Most remote place on Earth is so far away from anything that astronauts in space are often closest human beings
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Featured Image Credit: Google Maps/Flickr
Far away from anywhere else in the Pacific Ocean is a place so remote that the closest people to it are often on board the International Space Station.
It’s called Point Nemo and you can learn a bit about it in the video below.
That’s just the closest land in one direction, Ducie Island – an atoll in the Pitcairn Islands – is technically the closest place to it, but even that is uninhabited, so you’d have to go a bit further before you found any people.
That’s if you head north, anyway.
Heading south you’d end up at Maher Island in Antarctica, or heading northeast you’d find Motu Nui Island, another uninhabited island near to Easter Island.
The exact point of Point Nemo depends on the exact co-ordinates of those three points, and creates an interesting solution to the ‘longest swim’ problem, as the ocean point is exactly the same distance from all three of those places.
Anyway, the point – if you’ll excuse the pun – is that it’s a really long way from anywhere.
In fact, as with any remote place that is more than 400 kilometres or 250 miles from anywhere, the closest people to it are often the astronauts aboard the International Space Station, which passes overhead.
The area was first named in 1992 by Croatian survey engineer Hrvoje Lukatela, who has since recalculated the exact co-ordinates using Google Maps data in order to compare with his original findings.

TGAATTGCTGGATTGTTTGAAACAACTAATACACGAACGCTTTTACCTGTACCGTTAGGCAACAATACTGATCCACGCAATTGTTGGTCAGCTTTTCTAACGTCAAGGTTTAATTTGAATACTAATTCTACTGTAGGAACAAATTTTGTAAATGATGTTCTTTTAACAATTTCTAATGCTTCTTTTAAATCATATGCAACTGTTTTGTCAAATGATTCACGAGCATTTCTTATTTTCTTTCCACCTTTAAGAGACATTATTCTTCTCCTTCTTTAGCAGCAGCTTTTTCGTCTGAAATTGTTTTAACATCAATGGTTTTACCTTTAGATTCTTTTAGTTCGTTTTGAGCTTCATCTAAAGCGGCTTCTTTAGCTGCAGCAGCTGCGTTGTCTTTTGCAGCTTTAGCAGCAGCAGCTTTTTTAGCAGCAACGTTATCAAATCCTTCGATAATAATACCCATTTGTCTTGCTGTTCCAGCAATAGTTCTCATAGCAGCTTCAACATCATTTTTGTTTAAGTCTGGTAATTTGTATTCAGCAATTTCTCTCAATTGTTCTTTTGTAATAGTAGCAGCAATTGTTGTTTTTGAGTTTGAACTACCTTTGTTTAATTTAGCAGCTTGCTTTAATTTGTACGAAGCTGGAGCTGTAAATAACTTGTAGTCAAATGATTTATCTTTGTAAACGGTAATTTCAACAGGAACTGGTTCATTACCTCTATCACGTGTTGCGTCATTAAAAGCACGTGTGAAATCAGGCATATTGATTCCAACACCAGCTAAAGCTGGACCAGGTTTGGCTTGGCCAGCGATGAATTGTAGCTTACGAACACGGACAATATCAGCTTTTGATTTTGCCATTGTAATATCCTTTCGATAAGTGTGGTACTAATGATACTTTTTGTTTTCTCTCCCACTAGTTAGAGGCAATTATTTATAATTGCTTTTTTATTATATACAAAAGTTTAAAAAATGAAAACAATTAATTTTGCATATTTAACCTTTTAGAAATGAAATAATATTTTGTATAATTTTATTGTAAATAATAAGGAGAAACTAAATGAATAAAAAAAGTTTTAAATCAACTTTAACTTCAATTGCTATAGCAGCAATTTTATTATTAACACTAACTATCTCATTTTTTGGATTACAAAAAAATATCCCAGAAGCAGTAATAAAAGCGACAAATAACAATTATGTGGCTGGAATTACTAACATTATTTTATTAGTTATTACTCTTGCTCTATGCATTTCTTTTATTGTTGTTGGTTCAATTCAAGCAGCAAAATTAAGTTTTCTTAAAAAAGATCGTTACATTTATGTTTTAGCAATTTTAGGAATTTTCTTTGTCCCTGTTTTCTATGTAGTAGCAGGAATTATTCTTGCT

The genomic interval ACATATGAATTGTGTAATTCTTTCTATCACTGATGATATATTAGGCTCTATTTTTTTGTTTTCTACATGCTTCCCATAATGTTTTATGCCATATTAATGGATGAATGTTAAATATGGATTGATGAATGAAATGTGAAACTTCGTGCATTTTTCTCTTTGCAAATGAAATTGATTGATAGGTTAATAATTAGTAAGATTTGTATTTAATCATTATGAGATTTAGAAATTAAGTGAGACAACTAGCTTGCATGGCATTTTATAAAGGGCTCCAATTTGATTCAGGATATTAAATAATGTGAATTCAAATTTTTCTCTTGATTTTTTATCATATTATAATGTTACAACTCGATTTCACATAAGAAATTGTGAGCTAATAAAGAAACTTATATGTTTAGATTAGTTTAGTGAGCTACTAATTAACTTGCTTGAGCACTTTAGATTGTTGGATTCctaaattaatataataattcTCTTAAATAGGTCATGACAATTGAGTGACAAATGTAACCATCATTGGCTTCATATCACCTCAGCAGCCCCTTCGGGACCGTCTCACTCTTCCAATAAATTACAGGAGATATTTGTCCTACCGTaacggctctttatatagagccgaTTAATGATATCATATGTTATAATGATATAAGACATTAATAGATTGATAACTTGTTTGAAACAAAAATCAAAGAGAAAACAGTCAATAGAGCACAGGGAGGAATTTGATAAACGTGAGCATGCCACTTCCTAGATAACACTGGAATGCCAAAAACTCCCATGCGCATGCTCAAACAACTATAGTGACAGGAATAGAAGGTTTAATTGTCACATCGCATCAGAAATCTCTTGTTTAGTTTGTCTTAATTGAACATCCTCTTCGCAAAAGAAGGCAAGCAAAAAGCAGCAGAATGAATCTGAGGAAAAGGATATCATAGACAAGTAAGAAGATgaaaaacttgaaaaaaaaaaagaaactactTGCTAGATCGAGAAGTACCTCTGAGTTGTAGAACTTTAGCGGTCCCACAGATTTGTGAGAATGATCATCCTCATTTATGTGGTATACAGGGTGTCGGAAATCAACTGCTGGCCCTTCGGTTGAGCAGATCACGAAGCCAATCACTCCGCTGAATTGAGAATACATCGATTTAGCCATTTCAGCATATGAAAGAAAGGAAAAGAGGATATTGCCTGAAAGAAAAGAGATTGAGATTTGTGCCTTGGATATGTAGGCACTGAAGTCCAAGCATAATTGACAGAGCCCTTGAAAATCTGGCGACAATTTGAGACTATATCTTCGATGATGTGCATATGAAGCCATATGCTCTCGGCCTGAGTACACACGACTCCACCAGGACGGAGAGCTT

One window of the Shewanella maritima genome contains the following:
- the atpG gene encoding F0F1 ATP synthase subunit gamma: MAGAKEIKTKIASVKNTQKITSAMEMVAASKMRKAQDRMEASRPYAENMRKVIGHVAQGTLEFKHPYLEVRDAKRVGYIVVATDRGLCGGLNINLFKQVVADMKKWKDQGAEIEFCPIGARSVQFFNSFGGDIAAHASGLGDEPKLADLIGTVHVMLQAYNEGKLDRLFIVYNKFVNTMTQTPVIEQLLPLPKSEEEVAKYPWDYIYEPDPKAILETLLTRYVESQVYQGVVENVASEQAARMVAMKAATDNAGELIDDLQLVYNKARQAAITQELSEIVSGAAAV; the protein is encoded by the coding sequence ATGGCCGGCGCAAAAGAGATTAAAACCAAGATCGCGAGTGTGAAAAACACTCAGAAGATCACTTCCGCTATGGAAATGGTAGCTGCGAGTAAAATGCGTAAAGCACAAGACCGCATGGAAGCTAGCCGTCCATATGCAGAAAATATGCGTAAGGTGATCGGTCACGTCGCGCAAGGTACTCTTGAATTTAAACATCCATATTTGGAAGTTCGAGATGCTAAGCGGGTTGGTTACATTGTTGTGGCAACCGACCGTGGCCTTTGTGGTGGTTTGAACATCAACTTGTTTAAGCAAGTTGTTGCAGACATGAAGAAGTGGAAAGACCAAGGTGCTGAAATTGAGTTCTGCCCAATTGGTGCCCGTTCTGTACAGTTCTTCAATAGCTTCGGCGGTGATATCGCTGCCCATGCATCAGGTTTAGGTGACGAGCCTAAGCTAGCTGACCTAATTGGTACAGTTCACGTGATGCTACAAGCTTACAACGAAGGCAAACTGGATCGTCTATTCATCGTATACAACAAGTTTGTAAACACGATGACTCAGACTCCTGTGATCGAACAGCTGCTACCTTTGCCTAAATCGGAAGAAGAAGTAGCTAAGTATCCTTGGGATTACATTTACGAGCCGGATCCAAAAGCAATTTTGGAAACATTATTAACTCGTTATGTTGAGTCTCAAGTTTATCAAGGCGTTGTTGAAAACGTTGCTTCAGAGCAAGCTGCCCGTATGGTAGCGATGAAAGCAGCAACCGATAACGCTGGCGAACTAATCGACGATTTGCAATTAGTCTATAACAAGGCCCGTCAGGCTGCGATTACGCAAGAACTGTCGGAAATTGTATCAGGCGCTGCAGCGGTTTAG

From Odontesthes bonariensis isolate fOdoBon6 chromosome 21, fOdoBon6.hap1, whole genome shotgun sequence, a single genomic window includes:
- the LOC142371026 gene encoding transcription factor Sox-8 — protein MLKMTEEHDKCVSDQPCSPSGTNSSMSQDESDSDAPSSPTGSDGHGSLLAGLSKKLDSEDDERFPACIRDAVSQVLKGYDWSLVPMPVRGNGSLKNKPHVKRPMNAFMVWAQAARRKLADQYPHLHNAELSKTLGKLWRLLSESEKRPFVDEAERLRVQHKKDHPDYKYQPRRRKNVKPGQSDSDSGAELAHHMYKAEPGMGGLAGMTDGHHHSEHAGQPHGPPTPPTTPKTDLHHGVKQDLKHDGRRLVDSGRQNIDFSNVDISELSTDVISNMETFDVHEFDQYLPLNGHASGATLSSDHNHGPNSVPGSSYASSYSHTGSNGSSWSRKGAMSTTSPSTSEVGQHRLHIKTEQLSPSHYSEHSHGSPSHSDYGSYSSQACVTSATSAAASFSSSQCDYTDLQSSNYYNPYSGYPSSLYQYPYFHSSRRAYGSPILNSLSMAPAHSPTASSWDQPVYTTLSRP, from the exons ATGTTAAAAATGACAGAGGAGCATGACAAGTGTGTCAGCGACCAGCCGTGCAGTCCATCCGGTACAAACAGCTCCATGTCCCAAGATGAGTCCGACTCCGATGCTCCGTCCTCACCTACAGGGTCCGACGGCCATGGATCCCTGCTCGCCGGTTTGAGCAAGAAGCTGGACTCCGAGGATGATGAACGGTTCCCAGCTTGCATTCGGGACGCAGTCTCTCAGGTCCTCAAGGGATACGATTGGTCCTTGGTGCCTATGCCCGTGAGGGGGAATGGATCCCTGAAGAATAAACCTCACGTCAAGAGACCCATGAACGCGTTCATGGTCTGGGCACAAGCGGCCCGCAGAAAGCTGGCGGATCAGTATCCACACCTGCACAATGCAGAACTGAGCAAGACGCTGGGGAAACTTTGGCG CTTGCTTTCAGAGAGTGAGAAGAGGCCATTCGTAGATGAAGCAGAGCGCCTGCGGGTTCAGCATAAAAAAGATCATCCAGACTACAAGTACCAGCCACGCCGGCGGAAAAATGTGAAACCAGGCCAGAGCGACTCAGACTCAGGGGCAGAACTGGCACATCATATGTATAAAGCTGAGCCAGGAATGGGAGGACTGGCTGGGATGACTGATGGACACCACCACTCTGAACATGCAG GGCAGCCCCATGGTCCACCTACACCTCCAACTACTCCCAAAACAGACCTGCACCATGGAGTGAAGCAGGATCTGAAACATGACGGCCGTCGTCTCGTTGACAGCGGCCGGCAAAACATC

The name Nemo comes from a Latin word - not a plucky orange fish - and it means ‘no man’ which seems fair enough when you think about where it is.
The location of the oceanic pole of inaccessibility, as it’s also sometimes known, makes it a useful place if you’ve got to get something down from a great height without potentially hurting anyone.
Given that there’s no-one within thousands of kilometres, it’s a great place for satellites and other spacecrafts to come down from space, burning up in the atmosphere above the remote location.
That means that there might even be some interesting space junk beneath the ocean.
Not that we’ll ever find it, because the sea is also pretty deep down there, around 13,000 feet or two and a half miles.
In fact, when the International Space Station is no longer usable, it too will be ditched into the waters near to Point Nemo, which is kind of poetic, really, given the popular fact about it.
The two points will be getting a lot closer around 2031, as that’s when NASA have suggested they might have to bring the ISS down.
Should you wish to travel to Point Nemo, just get yourself to these co-ordinates: 45º52.6S, 123º23.6W.
Don’t expect a warm welcome though.
Oh, and watch out for falling satellites.